So, the slider control uses event handlers to capture, track and release the pointer, updating the angle in the process. All that remains is for something to bind to the angle property - to make the angle visible.

XML
<Style TargetType="control:Slider">
    <Setter Property="Template">
        <Setter.Value>
            <ControlTemplate TargetType="control:Slider">
                <control:HaloRing>
                    <Grid control:HaloRing.Angle="{Binding Angle, Mode=TwoWay,
                              RelativeSource={RelativeSource TemplatedParent}}"
                          control:HaloRing.Offset="{Binding Offset, Mode=TwoWay,
                              RelativeSource={RelativeSource TemplatedParent}}">
                        <ContentControl Template="{TemplateBinding Thumb}"/>
                    </Grid>
                </control:HaloRing>
            </ControlTemplate>
        </Setter.Value>
    </Setter>
</Style>

You're looking at a cut-down version of the default slider template. The template isn't that important (remember ArcSlider overrides it completely), but introduces another control I want to cover... HaloRing.

The Circle of Life...

I started RadialControls because I wanted an easy way to work with circles. One of the problems with circles is trying to arrange small controls, like buttons or ellipses (as in the default slider template) in a circle.

HaloRing takes away that problem. It defines two attached properties: offset and angle, which, when applied to a child control, cause it to appear in a circle, together with any other children in the ring.

Example of a HaloRing in action

The way it works is like a panel: the ring control overrides the layout methods on the Panel class to specify how its children should be arranged. I won't go into masses of detail, but here's the gist of it...

C#
protected override Size ArrangeOverride(Size finalSize)
{
    var thickness = RingThickness();
    var size = RingSize(finalSize);

    var radius = (
        Math.Min(size.Width, size.Height) - thickness
    )

    foreach(var child in Children)
    {
        ArrangeChid(child, size);
        TransformChild(child, radius);
    }

    return size;
}

ArrangeOverride takes a size, which is the space available for the ring. It then gets the thickness of the ring, based on the max desired size of its children, and bumps the specified size so that it's at least equal to the thickness.

Now the interesting bit: the control will arrange each child in the centre of its area, and then transform the child to its position around the circle, which is specified using the offset and angle properties.

Showing how to arrange items in a HaloRing

The transform has 2 parts: first translate the child control to where the offset is on the circle (0 degrees by default), using trigonometry to figure out the point. Then rotate the child around the circle to the specified angle.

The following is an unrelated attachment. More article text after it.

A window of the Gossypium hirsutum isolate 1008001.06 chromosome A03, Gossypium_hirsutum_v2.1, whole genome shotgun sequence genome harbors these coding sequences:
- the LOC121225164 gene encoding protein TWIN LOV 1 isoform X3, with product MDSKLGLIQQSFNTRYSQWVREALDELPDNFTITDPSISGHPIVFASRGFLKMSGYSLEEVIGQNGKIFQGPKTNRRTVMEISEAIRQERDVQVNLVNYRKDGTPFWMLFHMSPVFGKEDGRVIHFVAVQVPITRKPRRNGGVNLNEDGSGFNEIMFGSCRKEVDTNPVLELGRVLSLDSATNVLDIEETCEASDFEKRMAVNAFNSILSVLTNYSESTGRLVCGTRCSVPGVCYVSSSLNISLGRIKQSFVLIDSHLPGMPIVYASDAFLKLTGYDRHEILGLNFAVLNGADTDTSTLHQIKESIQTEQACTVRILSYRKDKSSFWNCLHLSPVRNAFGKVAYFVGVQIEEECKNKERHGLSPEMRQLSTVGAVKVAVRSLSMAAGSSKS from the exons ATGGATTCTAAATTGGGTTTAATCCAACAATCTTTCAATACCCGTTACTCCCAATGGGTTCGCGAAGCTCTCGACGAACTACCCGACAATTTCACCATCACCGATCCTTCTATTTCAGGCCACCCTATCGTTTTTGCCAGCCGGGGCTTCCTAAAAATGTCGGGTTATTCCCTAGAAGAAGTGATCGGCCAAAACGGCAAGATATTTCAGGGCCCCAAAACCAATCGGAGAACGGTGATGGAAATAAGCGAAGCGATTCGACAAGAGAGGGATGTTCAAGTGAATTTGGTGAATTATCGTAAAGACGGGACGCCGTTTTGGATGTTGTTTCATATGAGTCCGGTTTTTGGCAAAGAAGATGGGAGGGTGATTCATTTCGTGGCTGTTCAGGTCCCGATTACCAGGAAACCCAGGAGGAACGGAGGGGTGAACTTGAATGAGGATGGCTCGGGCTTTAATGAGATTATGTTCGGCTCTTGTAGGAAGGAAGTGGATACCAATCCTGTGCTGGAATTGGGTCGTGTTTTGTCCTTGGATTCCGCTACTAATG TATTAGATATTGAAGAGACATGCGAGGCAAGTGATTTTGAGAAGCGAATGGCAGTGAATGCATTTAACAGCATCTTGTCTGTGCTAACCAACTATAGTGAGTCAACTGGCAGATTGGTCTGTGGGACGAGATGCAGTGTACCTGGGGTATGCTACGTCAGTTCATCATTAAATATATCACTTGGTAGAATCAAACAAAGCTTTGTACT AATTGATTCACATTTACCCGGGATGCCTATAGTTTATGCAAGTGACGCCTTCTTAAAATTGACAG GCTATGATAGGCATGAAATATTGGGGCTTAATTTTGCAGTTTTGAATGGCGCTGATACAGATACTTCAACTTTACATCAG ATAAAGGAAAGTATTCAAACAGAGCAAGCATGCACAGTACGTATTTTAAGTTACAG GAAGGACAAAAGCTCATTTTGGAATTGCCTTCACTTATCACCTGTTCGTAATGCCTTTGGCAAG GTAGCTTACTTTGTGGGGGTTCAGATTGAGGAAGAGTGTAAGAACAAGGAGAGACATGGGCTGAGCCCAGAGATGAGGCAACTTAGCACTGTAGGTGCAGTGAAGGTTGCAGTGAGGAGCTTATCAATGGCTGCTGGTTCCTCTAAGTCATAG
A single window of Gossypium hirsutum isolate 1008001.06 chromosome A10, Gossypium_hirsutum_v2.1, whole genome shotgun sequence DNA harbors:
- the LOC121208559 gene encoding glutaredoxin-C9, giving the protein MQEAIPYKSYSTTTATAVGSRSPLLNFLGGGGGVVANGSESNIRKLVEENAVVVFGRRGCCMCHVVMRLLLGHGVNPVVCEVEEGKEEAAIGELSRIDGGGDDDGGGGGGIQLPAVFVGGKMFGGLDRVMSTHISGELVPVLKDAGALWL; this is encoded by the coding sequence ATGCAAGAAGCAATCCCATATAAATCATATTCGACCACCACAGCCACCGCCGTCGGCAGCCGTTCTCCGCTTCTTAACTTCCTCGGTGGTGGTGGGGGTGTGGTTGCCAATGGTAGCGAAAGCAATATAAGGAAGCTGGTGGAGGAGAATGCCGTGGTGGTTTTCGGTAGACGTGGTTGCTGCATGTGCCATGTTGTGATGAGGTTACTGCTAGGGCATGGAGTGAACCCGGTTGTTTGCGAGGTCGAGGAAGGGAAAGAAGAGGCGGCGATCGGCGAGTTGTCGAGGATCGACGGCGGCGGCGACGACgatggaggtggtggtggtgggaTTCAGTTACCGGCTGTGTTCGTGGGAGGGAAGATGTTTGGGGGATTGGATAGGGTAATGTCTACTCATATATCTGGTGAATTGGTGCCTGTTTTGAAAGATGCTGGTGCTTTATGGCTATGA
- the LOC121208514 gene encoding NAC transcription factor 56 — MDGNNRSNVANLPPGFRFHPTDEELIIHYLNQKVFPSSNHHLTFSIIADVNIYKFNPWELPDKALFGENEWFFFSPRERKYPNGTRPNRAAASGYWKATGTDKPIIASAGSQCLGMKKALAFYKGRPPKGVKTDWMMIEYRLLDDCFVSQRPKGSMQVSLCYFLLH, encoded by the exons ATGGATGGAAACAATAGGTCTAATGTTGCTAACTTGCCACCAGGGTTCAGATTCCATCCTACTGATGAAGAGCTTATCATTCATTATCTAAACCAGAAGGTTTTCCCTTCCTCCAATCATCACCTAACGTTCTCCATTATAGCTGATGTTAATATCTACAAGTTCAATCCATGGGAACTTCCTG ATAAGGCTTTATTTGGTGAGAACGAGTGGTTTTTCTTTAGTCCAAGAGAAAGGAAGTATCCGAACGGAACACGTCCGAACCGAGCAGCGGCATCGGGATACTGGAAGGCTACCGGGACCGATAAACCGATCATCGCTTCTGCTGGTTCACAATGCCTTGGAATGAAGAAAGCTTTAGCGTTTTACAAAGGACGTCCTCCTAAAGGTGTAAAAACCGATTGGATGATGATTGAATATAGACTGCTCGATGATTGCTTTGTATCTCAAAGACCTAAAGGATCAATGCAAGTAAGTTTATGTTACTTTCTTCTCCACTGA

There's lots more to say about the ring control, but I digress! So far, we've covered how the slider control is used as the basis for the ArcSlider example. I'll now cover the component that gives the ArcSlider its radiant good looks.

Who Built the Arc...

In case you didn't know, an arc is a section of the border around a circle. The HaloArc draws an arc by extending the Path class, and setting the path Data property as shown below.

C#
private PathFigure figure = new PathFigure();
private ArcSegment segment = new ArcSegment();
private PathGeometry path = new PathGeometry();

public HaloArc()
{
    segment.SweepDirection = SweepDirection.Clockwise;
    figure.Segments = new PathSegmentCollection { segment };
    path.Figures = new PathFigureCollection { figure };

    Data = path;
}

The Data property is set to a PathGeometry, which is composed of a single PathFigure, which is in turn composed of an ArcSegment (the bit that actually draws something!). Now to make the arrangements...

C#
protected override Size ArrangeOverride(Size finalSize)
{
    var circle = new Circle(finalSize);
    circle.Radius -= StrokeThickness / 2;

    ArrangePath(circle);
    return finalSize;
}

A circle is a little utility I use to model (a triangle) a circle. I subtract half the path thickness so the stroke of the arc is within the area specified by finalSize. I then use the resulting circle to setup the elements of the path...

C#
private void ArrangePath(Circle circle)
{
    var tension = Tension % 1;
    var angle = Angle + Offset;

    var startAngle = angle - tension * Spread;
    var endAngle = angle + (1 - tension) * Spread;

    figure.StartPoint = circle.PointAt(startAngle);
    segment.Point = circle.PointAt(endAngle);

    segment.Size = circle.Size();
    segment.IsLargeArc = (Spread > 180);
}

The first 4 lines are just calculating the angles where the arc starts and ends. The start angle is set as a point on the figure (why Microsoft, why?!), and the end angle set as the (end) point of the arc segment.

Showing how a HaloArc is constructed

And that's it! The PointAt method uses some trigonometry, but it should be self explanatory (look under Utilities/Extensions). And so we reach the end of the tour: thanks for reading, and I hope you found it useful!

Conclusions

Time for dinner.

License

This article, along with any associated source code and files, is licensed under The GNU General Public License (GPLv3)

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About the Author

Ben Thorner
United Kingdom United Kingdom
No Biography provided

Comments and Discussions

 
Questionken Pin
Member 120968259-Dec-15 20:02
MemberMember 120968259-Dec-15 20:02 
QuestionGreat job Pin
Sacha Barber18-Jul-15 2:39
mvaSacha Barber18-Jul-15 2:39 
AnswerRe: Great job Pin
Ben Thorner19-Jul-15 5:29
MemberBen Thorner19-Jul-15 5:29 
GeneralMy vote of 5 Pin
Carsten V2.018-Jul-15 2:37
MemberCarsten V2.018-Jul-15 2:37 
GeneralRe: My vote of 5 Pin
Ben Thorner19-Jul-15 5:29
MemberBen Thorner19-Jul-15 5:29 
GeneralMy vote of 5 Pin
Fernando E. Braz17-Jul-15 19:31
MemberFernando E. Braz17-Jul-15 19:31 
GeneralRe: My vote of 5 Pin
Ben Thorner19-Jul-15 5:29
MemberBen Thorner19-Jul-15 5:29